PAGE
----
How to Become a Medical Lab Technician

How to Become a Medical Lab Technician


What Does a  Medical Laboratory Technician or Technologist Do?


Medical laboratory technicians and technologists play an important role in the healthcare system. They collect samples from patients and perform tests to analyze body fluids, tissues, and other medical samples. Medical laboratory technicians and technologists also operate the laboratory equipment used to perform medical tests, record data from these tests, and discuss the results with physicians.

Medical laboratory technicians collect samples from patients and perform tests to analyze body fluids, tissues, and other medical samples.

Medical laboratory science professionals can specialize in several areas. A blood bank technologist, also known as an immunohematology technologist, collects and classifies blood samples and prepares materials for blood transfusions. Clinical chemistry technologists perform tests that analyze the chemical and hormonal levels in body fluids. Immunology technologists test the human immune system through their research, while microbiology technologists identify bacteria or other microorganisms in body fluids.

Medical laboratory technicians and technologists rely on several critical skills to perform their jobs. They must have a strong background in technology, particularly computerized laboratory equipment. They must also possess a detail-oriented outlook to effectively perform tests and collect results. Most medical laboratory technicians and technologists work in hospitals, medical or diagnostic laboratories, or doctors' offices.

What Is the Difference Between Medical Technologists and Medical Laboratory Technicians?


Both technicians and technologists perform medical tests using laboratory equipment; however, medical laboratory technologists hold greater responsibilities and conduct more complex tasks. For example, a technologist might perform more difficult tests that require manual procedures, while technicians conduct more automated tests.

Medical laboratory technicians generally need an associate degree or certificate, while medical laboratory technologists must typically hold a bachelor's degree. Some states require both medical laboratory technicians and technologists to hold a license.

Become a Medical Lab Technician


Certificate Programs


Medical laboratory certificate programs prepare graduates for medical laboratory technician jobs. Learners study topics like hematology, microbiology, and phlebotomy. They learn how to analyze tissue samples, blood samples, and other body fluids as well as how to identify abnormal results and enter medical tests into patient records.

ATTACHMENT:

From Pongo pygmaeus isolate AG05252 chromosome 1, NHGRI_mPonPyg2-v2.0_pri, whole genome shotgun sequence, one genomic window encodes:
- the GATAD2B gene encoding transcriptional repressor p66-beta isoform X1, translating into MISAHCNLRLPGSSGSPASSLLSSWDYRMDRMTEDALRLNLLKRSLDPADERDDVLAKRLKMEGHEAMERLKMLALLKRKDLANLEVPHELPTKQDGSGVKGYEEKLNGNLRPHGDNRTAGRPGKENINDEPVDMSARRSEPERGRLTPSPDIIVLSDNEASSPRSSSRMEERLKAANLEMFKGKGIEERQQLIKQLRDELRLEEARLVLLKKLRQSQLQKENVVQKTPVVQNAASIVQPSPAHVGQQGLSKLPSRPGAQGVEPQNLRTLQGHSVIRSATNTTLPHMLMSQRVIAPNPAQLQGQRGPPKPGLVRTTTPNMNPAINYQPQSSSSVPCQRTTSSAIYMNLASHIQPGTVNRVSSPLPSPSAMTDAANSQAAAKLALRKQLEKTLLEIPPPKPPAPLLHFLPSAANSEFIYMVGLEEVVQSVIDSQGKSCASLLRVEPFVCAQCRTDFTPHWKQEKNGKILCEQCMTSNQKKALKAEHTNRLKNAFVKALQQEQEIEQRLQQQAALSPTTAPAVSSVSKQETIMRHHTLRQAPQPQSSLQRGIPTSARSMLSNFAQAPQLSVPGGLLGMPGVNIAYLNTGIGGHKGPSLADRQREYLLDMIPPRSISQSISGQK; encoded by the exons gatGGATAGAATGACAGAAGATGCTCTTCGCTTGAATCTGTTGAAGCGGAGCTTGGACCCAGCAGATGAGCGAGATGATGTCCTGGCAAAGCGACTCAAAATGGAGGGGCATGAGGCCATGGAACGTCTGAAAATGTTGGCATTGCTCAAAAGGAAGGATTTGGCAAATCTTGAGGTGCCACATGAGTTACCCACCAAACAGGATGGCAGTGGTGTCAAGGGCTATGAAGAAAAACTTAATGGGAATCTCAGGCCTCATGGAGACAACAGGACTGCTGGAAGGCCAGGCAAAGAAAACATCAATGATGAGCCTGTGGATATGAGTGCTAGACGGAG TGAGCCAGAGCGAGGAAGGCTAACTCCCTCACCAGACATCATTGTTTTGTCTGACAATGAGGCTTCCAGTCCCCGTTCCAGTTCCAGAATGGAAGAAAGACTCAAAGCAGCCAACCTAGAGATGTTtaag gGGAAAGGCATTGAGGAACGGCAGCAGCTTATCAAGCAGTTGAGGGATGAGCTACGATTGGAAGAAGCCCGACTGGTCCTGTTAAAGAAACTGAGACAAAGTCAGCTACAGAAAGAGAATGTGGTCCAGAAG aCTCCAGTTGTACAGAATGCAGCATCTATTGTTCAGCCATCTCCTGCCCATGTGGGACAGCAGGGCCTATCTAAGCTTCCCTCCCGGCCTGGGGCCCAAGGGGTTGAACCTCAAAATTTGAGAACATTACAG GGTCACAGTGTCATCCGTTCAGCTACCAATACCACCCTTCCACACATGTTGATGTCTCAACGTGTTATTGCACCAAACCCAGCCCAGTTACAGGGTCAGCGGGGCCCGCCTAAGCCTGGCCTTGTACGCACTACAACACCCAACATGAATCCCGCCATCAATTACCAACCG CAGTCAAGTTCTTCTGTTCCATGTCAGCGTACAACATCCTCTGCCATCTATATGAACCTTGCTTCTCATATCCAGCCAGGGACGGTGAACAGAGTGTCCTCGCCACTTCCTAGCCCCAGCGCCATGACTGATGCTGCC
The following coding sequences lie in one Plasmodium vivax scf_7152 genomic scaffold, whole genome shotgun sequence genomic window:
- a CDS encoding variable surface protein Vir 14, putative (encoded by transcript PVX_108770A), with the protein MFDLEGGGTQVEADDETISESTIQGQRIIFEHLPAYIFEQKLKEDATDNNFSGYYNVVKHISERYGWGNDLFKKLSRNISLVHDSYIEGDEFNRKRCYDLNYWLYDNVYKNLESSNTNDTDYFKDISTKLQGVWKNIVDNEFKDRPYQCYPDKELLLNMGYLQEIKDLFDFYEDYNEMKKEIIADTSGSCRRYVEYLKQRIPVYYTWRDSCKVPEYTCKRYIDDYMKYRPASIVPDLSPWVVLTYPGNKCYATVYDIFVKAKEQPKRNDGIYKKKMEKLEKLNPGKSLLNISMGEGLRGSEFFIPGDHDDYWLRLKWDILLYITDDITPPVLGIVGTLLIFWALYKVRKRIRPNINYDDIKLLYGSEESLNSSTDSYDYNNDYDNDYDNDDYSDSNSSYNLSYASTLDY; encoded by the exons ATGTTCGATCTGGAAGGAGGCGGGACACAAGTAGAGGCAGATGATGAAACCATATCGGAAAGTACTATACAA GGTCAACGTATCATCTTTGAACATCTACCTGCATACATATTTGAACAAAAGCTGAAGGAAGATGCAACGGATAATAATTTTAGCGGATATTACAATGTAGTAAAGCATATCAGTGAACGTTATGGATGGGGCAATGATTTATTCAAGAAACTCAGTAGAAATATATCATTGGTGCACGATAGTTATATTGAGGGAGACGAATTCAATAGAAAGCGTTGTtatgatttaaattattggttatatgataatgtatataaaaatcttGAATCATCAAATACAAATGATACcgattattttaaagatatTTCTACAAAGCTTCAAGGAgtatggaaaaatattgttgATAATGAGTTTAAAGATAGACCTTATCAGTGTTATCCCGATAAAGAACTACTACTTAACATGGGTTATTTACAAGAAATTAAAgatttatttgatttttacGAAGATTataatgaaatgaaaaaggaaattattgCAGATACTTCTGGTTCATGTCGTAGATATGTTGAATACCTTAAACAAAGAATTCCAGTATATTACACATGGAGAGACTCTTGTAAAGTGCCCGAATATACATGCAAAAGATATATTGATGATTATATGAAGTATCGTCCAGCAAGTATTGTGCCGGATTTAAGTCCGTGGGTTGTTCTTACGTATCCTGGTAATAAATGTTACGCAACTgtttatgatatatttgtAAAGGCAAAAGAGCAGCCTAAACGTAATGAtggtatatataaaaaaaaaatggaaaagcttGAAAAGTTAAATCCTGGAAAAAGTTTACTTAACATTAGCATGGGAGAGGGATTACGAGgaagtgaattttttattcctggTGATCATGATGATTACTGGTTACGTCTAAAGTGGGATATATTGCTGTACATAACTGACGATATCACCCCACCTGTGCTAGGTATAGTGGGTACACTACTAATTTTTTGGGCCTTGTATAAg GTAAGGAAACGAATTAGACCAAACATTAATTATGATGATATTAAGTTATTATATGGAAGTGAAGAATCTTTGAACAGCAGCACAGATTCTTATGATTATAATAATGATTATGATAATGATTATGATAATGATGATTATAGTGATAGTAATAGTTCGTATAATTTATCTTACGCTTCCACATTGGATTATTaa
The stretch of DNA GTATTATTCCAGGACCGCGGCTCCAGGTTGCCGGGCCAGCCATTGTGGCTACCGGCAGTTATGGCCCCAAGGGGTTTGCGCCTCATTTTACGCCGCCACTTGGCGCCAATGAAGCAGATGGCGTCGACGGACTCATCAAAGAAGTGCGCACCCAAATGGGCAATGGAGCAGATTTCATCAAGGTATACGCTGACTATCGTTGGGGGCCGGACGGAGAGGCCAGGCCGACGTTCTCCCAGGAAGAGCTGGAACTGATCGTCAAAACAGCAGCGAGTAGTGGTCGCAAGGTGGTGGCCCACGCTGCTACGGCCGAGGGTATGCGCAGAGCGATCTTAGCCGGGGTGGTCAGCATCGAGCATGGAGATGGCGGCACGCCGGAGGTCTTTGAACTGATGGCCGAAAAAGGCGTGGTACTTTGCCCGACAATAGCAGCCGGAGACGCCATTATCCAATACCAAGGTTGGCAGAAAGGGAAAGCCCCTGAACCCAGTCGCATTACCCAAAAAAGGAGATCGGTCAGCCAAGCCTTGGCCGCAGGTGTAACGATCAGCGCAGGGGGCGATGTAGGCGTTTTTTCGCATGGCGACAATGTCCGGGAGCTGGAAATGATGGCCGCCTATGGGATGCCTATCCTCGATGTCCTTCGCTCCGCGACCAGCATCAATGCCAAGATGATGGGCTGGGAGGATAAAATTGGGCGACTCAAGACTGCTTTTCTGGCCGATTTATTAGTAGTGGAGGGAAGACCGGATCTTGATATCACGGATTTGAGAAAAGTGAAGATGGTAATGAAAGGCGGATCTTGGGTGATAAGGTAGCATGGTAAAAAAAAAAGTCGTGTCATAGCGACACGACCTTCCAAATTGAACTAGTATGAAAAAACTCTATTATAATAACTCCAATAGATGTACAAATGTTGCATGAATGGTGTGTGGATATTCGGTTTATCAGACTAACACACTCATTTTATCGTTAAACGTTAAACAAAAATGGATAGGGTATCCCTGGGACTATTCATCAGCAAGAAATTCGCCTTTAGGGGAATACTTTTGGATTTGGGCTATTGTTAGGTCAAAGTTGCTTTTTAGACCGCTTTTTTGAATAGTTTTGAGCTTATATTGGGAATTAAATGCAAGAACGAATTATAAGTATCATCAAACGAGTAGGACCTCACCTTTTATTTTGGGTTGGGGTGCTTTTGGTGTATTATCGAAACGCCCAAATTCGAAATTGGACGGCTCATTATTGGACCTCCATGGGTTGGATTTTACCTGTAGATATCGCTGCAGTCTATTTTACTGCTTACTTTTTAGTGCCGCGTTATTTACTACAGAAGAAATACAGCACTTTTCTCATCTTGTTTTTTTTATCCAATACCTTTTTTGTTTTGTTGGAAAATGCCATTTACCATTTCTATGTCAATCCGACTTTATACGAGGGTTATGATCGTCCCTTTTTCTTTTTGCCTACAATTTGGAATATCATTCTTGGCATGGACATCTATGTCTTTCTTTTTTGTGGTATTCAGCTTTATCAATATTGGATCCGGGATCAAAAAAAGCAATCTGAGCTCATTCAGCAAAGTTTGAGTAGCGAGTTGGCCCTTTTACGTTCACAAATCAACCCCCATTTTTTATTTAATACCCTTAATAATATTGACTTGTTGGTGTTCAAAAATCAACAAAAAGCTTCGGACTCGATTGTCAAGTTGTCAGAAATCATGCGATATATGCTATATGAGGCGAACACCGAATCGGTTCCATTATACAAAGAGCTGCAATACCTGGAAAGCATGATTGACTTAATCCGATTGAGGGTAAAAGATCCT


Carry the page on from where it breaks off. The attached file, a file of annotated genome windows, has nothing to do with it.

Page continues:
Additionally, certificate programs train students to operate laboratory equipment, including microscopes and cell counters. The program also covers safety practices, such as OSHA standards and protective measures when operating laboratory equipment.

Completing a medical laboratory certificate program often takes 1-2 years. Graduates can pursue jobs as medical laboratory technicians, working in specialized roles like clinical laboratory technician or blood bank technician, or apply to a degree-granting program for further training.

Associate Degree Programs


Graduates with an associate degree qualify for entry-level medical laboratory technician positions. An associate degree helps candidates stand out in the job market compared to candidates with a medical laboratory technician certificate. The degree also provides foundational training for a bachelor's degree.

Learners study topics like microbiology, immunology, and hematology. They also receive training in blood work, medical lab equipment, and safety standards. Most programs blend classroom lectures with hands-on training in a laboratory setting to build professional skills. In addition to coursework in medical laboratory science, students complete general education classes to build critical thinking and problem-solving skills.

An associate degree generally takes two years of full-time study to complete. Graduates can pursue employment as medical laboratory technicians or apply to a bachelor's program to advance their careers.

Bachelor's Degree Programs


A bachelor's degree in medical laboratory science or medical technology prepares students for entry-level medical laboratory technologist roles. Learners take classes on topics like immunology, molecular biology, and biotechnology. Students also take coursework in biostatistics, research methods, and clinical laboratory practices.

Bachelor's students often take laboratory classes to gain hands-on experience with equipment and procedures. Most programs also incorporate clinical practicums or internships. In addition to major coursework, students take general education classes in chemistry, anatomy, English, and math.

A bachelor's degree in medical laboratory science generally takes four years of full-time study to complete. Transfer students with prior college credit can earn their degree in less time. Graduates can work as clinical laboratory technologists or medical laboratory technologists in hospitals, clinical laboratories, medical research facilities, and other clinical settings.

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